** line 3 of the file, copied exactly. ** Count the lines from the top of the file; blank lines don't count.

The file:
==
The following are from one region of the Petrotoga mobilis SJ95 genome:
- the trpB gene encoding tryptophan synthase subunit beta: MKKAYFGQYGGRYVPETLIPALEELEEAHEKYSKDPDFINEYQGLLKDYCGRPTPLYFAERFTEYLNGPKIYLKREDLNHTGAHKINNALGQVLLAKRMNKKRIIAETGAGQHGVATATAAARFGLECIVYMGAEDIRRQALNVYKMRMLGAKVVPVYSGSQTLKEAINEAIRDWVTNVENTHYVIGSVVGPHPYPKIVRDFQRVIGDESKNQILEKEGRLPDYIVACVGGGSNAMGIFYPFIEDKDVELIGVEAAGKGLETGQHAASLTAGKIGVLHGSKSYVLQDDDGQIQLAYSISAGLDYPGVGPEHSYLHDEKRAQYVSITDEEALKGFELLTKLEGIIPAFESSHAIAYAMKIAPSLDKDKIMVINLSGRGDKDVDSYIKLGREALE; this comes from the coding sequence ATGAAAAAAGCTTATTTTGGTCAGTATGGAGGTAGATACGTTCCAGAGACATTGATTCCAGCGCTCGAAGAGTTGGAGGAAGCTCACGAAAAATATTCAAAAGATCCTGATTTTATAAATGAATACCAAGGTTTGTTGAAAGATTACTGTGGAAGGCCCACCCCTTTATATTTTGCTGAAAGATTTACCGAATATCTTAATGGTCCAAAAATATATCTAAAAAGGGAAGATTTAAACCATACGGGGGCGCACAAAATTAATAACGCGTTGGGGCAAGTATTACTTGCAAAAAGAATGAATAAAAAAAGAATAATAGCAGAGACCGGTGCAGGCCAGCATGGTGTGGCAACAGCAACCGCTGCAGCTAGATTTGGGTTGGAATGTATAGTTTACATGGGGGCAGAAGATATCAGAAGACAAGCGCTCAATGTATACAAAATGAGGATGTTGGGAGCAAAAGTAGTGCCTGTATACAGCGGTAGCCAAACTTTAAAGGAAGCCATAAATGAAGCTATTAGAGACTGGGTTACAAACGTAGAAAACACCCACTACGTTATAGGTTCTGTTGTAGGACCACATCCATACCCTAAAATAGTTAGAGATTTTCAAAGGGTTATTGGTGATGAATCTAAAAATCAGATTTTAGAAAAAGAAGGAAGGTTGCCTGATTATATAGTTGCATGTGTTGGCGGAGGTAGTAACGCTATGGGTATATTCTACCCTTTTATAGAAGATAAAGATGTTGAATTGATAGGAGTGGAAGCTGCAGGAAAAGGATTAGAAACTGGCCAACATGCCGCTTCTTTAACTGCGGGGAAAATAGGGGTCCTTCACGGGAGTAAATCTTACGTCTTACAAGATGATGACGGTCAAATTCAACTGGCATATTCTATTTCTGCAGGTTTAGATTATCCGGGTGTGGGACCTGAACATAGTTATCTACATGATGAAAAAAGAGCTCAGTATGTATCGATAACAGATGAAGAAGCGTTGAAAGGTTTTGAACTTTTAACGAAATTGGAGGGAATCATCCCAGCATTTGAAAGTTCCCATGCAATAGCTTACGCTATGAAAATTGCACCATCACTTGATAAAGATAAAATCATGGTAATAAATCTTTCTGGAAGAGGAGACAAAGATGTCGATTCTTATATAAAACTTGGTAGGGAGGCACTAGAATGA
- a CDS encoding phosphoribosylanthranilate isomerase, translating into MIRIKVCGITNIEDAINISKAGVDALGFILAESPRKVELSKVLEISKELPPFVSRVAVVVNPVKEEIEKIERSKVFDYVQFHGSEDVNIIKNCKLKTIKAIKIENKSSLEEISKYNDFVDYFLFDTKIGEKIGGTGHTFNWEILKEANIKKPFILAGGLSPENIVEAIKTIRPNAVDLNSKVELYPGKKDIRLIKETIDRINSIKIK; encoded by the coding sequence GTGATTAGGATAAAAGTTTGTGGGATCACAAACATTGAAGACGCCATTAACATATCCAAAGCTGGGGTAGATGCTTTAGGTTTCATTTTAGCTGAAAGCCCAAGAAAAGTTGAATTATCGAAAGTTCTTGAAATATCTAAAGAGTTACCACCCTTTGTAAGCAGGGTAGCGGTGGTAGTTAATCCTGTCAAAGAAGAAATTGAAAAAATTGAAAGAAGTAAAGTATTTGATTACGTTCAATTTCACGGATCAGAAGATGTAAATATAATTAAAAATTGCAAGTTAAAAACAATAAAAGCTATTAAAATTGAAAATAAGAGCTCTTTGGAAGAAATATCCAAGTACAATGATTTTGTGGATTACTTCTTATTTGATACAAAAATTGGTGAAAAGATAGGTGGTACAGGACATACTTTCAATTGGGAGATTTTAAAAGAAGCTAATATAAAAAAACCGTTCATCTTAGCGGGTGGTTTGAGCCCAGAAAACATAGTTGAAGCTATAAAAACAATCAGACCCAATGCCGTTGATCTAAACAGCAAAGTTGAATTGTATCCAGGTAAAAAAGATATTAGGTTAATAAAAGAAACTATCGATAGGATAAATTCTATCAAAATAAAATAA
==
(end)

- a CDS encoding phosphoribosylanthranilate isomerase, translating into MIRIKVCGITNIEDAINISKAGVDALGFILAESPRKVELSKVLEISKELPPFVSRVAVVVNPVKEEIEKIERSKVFDYVQFHGSEDVNIIKNCKLKTIKAIKIENKSSLEEISKYNDFVDYFLFDTKIGEKIGGTGHTFNWEILKEANIKKPFILAGGLSPENIVEAIKTIRPNAVDLNSKVELYPGKKDIRLIKETIDRINSIKIK; encoded by the coding sequence GTGATTAGGATAAAAGTTTGTGGGATCACAAACATTGAAGACGCCATTAACATATCCAAAGCTGGGGTAGATGCTTTAGGTTTCATTTTAGCTGAAAGCCCAAGAAAAGTTGAATTATCGAAAGTTCTTGAAATATCTAAAGAGTTACCACCCTTTGTAAGCAGGGTAGCGGTGGTAGTTAATCCTGTCAAAGAAGAAATTGAAAAAATTGAAAGAAGTAAAGTATTTGATTACGTTCAATTTCACGGATCAGAAGATGTAAATATAATTAAAAATTGCAAGTTAAAAACAATAAAAGCTATTAAAATTGAAAATAAGAGCTCTTTGGAAGAAATATCCAAGTACAATGATTTTGTGGATTACTTCTTATTTGATACAAAAATTGGTGAAAAGATAGGTGGTACAGGACATACTTTCAATTGGGAGATTTTAAAAGAAGCTAATATAAAAAAACCGTTCATCTTAGCGGGTGGTTTGAGCCCAGAAAACATAGTTGAAGCTATAAAAACAATCAGACCCAATGCCGTTGATCTAAACAGCAAAGTTGAATTGTATCCAGGTAAAAAAGATATTAGGTTAATAAAAGAAACTATCGATAGGATAAATTCTATCAAAATAAAATAA